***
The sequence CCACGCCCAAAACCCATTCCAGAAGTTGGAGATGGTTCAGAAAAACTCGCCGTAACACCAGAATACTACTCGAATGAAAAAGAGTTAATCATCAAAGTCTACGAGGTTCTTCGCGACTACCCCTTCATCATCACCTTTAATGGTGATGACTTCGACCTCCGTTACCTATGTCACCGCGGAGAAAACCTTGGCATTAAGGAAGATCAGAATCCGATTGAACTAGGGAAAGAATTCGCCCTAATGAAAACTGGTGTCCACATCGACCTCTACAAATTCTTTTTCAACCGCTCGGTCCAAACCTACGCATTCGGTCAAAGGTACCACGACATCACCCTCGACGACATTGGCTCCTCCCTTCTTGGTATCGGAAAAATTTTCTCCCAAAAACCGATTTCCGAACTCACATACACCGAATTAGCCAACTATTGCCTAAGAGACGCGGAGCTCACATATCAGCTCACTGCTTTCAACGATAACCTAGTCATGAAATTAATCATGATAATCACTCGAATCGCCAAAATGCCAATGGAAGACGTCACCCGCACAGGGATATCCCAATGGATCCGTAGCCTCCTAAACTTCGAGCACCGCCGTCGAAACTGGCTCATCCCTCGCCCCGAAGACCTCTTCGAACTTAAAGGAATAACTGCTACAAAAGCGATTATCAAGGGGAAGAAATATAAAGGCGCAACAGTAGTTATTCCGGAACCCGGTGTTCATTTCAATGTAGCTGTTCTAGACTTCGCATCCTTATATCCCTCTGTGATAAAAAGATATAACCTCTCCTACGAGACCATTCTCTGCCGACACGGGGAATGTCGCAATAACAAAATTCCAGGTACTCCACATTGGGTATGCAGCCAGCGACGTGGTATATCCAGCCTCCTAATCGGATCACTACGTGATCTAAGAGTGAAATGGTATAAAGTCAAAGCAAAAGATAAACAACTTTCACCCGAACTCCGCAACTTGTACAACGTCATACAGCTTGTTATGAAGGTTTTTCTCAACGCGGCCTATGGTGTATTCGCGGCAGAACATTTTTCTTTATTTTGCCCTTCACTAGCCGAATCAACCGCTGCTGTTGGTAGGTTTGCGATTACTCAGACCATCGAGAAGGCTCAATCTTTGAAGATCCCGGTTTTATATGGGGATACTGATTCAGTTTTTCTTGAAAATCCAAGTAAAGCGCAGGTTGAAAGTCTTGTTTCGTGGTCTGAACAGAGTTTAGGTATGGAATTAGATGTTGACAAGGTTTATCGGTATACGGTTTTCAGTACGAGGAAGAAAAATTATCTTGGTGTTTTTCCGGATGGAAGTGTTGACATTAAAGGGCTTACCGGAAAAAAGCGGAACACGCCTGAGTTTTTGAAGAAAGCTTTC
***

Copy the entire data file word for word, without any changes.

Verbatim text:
The sequence CCACGCCCAAAACCCATTCCAGAAGTTGGAGATGGTTCAGAAAAACTCGCCGTAACACCAGAATACTACTCGAATGAAAAAGAGTTAATCATCAAAGTCTACGAGGTTCTTCGCGACTACCCCTTCATCATCACCTTTAATGGTGATGACTTCGACCTCCGTTACCTATGTCACCGCGGAGAAAACCTTGGCATTAAGGAAGATCAGAATCCGATTGAACTAGGGAAAGAATTCGCCCTAATGAAAACTGGTGTCCACATCGACCTCTACAAATTCTTTTTCAACCGCTCGGTCCAAACCTACGCATTCGGTCAAAGGTACCACGACATCACCCTCGACGACATTGGCTCCTCCCTTCTTGGTATCGGAAAAATTTTCTCCCAAAAACCGATTTCCGAACTCACATACACCGAATTAGCCAACTATTGCCTAAGAGACGCGGAGCTCACATATCAGCTCACTGCTTTCAACGATAACCTAGTCATGAAATTAATCATGATAATCACTCGAATCGCCAAAATGCCAATGGAAGACGTCACCCGCACAGGGATATCCCAATGGATCCGTAGCCTCCTAAACTTCGAGCACCGCCGTCGAAACTGGCTCATCCCTCGCCCCGAAGACCTCTTCGAACTTAAAGGAATAACTGCTACAAAAGCGATTATCAAGGGGAAGAAATATAAAGGCGCAACAGTAGTTATTCCGGAACCCGGTGTTCATTTCAATGTAGCTGTTCTAGACTTCGCATCCTTATATCCCTCTGTGATAAAAAGATATAACCTCTCCTACGAGACCATTCTCTGCCGACACGGGGAATGTCGCAATAACAAAATTCCAGGTACTCCACATTGGGTATGCAGCCAGCGACGTGGTATATCCAGCCTCCTAATCGGATCACTACGTGATCTAAGAGTGAAATGGTATAAAGTCAAAGCAAAAGATAAACAACTTTCACCCGAACTCCGCAACTTGTACAACGTCATACAGCTTGTTATGAAGGTTTTTCTCAACGCGGCCTATGGTGTATTCGCGGCAGAACATTTTTCTTTATTTTGCCCTTCACTAGCCGAATCAACCGCTGCTGTTGGTAGGTTTGCGATTACTCAGACCATCGAGAAGGCTCAATCTTTGAAGATCCCGGTTTTATATGGGGATACTGATTCAGTTTTTCTTGAAAATCCAAGTAAAGCGCAGGTTGAAAGTCTTGTTTCGTGGTCTGAACAGAGTTTAGGTATGGAATTAGATGTTGACAAGGTTTATCGGTATACGGTTTTCAGTACGAGGAAGAAAAATTATCTTGGTGTTTTTCCGGATGGAAGTGTTGACATTAAAGGGCTTACCGGAAAAAAGCGGAACACGCCTGAGTTTTTGAAGAAAGCTTTC